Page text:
Physics 281: Computational Physics

Homework Set 7
Due in Moodle Thurs 4/11/191

Note: These problems are all about solving ODE’s. The rst problem asks you to compare the performance of scipy.integrate.odeint and second-order Runge-Kutta.

For all the remaining problems, you can just use scipy.integrate.odeint to numerically solve the ODE’s.

Homework problems

Each problem counts for 10 points. Full credit for this set = 50 points (do at least all unstarred problems).

1.A sti system of ODE’s. Use scipy.integrate.odeint to compute and plot the solutions u(t), v(t) to the following coupled ODE’s:

du = 998u + 1998v; (1)

dv =  999u  1999v (2)


over the range 0 < t < 3 with initial conditions u(0) = 2, v(0) = 1. You should see both u(t) and v(t) decay smoothly and slowly towards zero.

Next, solve these equations using second-order Runge-Kutta, plotting u(t); v(t) from RK2 on the same graph as the odeint solutions (with a legend to show what is what, of course). You may want to use something like plt.ylim(-2,4) to x the y range of the graph.

You should nd that you need quite a lot of time points to make the RK2 solution stable, despite the smooth, slow variation of the correct solution. The equations above are an example of a sti system of ODE’s, which means that there are other solutions to these equations with very rapid time dependence. For this reason, a very small time step is required for solution methods like RK2 even though the actual

12019-04-02dr P281 HW7.tex c 2019 Donald Candela


solution of interest does not have this rapid time dependence. An adaptive step-size method as discussed in Newman Sec. 8.4 will not help with sti systems; instead more complicated methods are required. The function scipy.integrate.odeint automatically detects sti systems and switches to an appropriate solver.2

2.The nonlinear pendulum. Read Example 8.6 on pp 349-350 of Newman. This example describes a pendulum consisting of a mass m connected to a xed pivot by a rigid rod of length , and derives the following ODE for the angle of the pendulum rod with respect to vertical: d2 g dt2 = sin :

For this problem use m = 1:0 kg, ` = 1:0 m, and of course g =

9:8 m/s2. This problem asks some questions, which you should answer in markdown cells in the Jupyter Notebook you turn in.

(a)Compute and plot (t) over the range 0 < t < 5 s with initial conditions at t = 0 of = 0, d =dt = 1:0 rad/s. Explain your results in terms of the expected period of the pendulum in the linear regime j j 1, which you should compute.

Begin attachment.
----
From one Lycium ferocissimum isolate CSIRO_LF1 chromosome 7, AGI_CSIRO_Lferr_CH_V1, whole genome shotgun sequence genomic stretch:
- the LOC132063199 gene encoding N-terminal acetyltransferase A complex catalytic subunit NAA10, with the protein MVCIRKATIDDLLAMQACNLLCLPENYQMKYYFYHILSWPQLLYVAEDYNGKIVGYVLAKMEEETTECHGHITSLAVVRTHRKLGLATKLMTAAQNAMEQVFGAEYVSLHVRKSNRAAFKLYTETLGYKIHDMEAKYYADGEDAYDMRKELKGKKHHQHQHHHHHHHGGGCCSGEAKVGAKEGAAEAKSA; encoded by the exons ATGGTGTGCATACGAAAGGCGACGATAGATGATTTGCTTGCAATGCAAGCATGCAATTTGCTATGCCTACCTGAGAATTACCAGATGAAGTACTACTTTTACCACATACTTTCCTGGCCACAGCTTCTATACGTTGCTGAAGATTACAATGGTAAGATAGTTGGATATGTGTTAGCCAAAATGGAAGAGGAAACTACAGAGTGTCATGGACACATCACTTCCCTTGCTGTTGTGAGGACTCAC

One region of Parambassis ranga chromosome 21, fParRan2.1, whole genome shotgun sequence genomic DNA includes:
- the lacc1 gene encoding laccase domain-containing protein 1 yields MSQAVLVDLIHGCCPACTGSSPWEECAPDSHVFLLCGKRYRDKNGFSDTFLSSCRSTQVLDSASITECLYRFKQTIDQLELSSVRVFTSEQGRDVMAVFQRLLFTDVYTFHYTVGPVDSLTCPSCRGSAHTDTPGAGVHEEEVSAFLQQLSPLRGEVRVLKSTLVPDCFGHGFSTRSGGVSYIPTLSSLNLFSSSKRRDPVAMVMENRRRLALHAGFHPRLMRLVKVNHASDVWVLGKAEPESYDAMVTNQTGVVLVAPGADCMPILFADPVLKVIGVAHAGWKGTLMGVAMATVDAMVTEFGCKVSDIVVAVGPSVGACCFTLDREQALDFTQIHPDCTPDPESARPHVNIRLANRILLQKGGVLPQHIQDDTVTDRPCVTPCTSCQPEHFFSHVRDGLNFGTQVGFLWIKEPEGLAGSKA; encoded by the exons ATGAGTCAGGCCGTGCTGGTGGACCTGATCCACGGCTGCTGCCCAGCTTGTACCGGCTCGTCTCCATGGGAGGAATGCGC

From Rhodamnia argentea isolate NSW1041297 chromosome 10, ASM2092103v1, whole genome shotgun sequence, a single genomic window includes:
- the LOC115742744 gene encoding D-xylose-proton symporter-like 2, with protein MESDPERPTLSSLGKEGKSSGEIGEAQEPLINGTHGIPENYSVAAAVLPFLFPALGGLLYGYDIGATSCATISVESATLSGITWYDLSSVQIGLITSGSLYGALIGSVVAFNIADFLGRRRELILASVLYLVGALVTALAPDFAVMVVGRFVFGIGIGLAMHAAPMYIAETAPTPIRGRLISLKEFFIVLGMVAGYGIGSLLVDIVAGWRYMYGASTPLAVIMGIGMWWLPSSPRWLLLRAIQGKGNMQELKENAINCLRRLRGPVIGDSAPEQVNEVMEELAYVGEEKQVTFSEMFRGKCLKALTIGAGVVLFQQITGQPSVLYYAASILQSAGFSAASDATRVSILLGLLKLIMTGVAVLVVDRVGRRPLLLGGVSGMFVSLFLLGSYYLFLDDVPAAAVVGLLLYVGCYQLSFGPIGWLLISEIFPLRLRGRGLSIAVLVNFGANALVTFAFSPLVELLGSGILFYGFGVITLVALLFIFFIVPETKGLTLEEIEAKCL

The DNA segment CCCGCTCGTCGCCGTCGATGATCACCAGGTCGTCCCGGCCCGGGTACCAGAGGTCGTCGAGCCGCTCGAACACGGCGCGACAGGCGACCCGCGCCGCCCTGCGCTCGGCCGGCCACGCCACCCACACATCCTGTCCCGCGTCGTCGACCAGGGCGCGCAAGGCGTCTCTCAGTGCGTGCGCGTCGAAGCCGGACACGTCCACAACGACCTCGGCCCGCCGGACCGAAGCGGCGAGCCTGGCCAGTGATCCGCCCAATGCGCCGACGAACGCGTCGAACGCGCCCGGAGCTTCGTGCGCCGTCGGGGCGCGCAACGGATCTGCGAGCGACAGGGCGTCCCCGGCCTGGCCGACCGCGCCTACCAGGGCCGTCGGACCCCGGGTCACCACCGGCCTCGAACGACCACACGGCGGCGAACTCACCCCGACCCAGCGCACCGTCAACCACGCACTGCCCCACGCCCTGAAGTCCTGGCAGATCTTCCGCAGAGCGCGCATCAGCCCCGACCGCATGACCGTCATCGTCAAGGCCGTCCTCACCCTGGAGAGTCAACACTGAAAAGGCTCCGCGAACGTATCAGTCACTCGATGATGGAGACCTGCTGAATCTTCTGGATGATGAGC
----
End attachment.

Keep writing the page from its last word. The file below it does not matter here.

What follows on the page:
(b)Next, change your program to plot (t) for 50 di erent initial conditions all on the same graph (so there will be 50 curves on this plot). For the 50 initial conditions at t = 0, make d =dt vary in equal steps from zero to 10 rad/s, while keeping everything else the same as in the previous part. If your variable for the initial value of d =dt is called omega0 you can do this by writing

for omega0 in np.linspace(0,10,50):

You would put solving the ODE and adding a curve to the gure inside the for loop.

2I copied this example from Numerical Recipes – The Art of Scienti c Computing, Third Edition by Press et al., Sec. 17.5, which has a nice discussion of sti systems. Systems like this are called sti ” because they arise in the dynamics systems with sti constraints between the variables like mechanical linkages. In our example, there is a sti

linkage” enforcing u(t) 2v(t). Any deviation from this constraint decays away very rapidly, as you can easily test.


The (t) curves should look di erent for large initial d =dt than for small initial d =dt. Why is this? What is the exact value of initial d =dt that separates the two behaviours? Hint: Energy conservation.

(c)Rather than plot or d =dt versus t, you can plot versus d =dt so these two variables will be the axes of your plot (and there will be no t axis). The plane of d =dt versus is called phase space,

and for every choice of initial conditions the system will trace out a trajectory (curve) in phase space as t varies.3

Plot the same 50 trajectories as computed in the previous part in phase space { you will have 50 curves in the d =dt versus plane. To see what is going on more clearly, set the limits of your plot

to ( ; ). You should nd that some of the trajectories form closed curves in phase space, while other trajectories do not. How does this relate to your results from part 2b?

Optional (but not di cult) addition: Fill in all four quadrants of phase space by

i.making your d =dt initial values range over ( 10; 10) rad/s (that is, include both negative and positive values), and

ii.adding a second set of curves to your plot going from t = 0 to

t = 5 s, that is integrated to negative times. Simply create a second set of time values, e.g. t2 = np.linspace(0,-5,200) and pass this to odeint.

3.Newman Ex. 8.7: Cannonball with air resistance. The code you need is almost the same as for the Orbit of a planet” in-